This month, you may have noticed your take-home pay get a little bigger. If you did, that's likely due to President Donald Trump's executive order allowing employers to defer the collection of payroll taxes between Sept. 1 and Dec. 31, 2020.
The payroll tax deferral is available to employees with income under $104,000 annually, but not all employers will take the opportunity to delay the collection of these taxes. If your employer does, you'll see the amount you get from your paycheck rise by about 6.2% until the end of the year, as this money would normally be taken out of your checks to fund Social Security.
While it may be nice to get this extra cash now, you could pay for it next year. In fact, you could see your take-home pay fall by 12.4% starting in January and going through April. Here's why.
Trump's executive order could lead to smaller take-home pay when the bill comes due
Getting an extra 6.2% in your pay now may seem like a good deal, but you will most likely still owe the payroll taxes, and you'll have to repay them between January and April of 2021.
That means that when the new year starts, your employer will begin to collect payroll taxes again and your check will go down by 6.2% as you once again begin paying the money you owe to Social Security. But that's not the only thing your employer will deduct: It will also begin withdrawing the 6.2% tax you missed from September to December.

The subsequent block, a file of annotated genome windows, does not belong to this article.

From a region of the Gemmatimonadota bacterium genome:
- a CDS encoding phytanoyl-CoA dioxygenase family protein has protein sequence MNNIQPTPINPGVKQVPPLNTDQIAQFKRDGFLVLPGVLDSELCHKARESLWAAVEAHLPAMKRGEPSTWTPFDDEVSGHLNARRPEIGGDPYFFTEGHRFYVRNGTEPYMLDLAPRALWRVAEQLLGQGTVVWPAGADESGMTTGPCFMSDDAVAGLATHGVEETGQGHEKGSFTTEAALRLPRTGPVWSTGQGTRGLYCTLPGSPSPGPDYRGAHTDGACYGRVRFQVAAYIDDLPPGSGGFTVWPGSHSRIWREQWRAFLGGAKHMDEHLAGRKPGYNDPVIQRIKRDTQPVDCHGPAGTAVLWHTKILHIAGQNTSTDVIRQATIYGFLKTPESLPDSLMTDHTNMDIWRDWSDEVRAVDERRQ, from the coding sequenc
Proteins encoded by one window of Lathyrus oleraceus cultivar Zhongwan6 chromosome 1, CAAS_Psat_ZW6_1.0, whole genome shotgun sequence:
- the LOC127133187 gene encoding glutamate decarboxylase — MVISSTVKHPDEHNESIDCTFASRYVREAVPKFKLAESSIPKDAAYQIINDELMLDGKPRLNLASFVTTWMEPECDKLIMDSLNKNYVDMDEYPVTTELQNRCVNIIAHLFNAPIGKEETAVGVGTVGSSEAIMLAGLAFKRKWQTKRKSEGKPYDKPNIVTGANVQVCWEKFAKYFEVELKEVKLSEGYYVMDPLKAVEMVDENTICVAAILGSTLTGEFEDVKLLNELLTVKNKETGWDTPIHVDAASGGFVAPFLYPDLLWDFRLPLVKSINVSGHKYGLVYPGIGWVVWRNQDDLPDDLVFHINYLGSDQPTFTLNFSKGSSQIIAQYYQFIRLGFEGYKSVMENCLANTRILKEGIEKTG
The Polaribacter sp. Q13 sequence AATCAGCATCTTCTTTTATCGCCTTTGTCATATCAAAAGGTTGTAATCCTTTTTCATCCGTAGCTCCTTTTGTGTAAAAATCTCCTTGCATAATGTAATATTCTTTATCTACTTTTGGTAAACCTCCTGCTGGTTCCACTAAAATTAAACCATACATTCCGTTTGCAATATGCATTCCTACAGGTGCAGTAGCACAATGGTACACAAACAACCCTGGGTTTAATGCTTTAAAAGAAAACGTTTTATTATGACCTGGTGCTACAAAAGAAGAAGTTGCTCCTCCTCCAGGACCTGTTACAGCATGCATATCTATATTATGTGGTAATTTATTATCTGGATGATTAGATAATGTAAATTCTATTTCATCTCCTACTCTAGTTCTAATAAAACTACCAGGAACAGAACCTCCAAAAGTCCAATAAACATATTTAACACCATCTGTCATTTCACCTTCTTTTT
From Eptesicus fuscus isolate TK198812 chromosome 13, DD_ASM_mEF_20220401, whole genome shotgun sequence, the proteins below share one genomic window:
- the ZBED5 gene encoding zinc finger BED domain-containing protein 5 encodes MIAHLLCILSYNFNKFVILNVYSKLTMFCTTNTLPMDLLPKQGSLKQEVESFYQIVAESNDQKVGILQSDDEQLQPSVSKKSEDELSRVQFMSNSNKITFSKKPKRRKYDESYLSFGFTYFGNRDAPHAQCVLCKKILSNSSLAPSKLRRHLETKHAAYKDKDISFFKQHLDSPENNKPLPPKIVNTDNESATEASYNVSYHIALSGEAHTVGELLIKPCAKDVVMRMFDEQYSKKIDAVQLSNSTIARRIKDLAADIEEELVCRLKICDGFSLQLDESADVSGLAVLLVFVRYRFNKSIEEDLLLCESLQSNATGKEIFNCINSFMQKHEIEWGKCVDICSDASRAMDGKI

This is just repaying what you would have already paid had the executive order not been issued. But it means that the amount you get from your paychecks for the first four months of next year could be a whopping 12.4% lower than what you were receiving during the last four months of this year.
This could be a huge problem if you didn't plan for that, especially if you're living paycheck to paycheck and you spend the extra money you get this year. Those who have just started working may also find this comes as an especially big shock if they didn't realize they were getting more money than they should have because payroll taxes weren't collected.
But there's a chance this may not happen. President Trump wants the deferred taxes forgiven and is urging Congress to do so, as well as suggesting the Treasury secretary should look for other legal means to avoid collecting these back taxes. The problem is, Congress hasn't shown much inclination to embrace this plan, and there's likely no legal way to forgive unpaid payroll taxes without legislative action.
That means you'll almost assuredly see a big cut to your income if your checks have gotten bigger during the end of this year. You don't want to be caught off-guard by this drop in take-home pay, so the best option you have is to see if your employer is deferring taxes. If so, save the extra 6.2% that would normally be collected to have more of a financial cushion when your income takes a hit next year.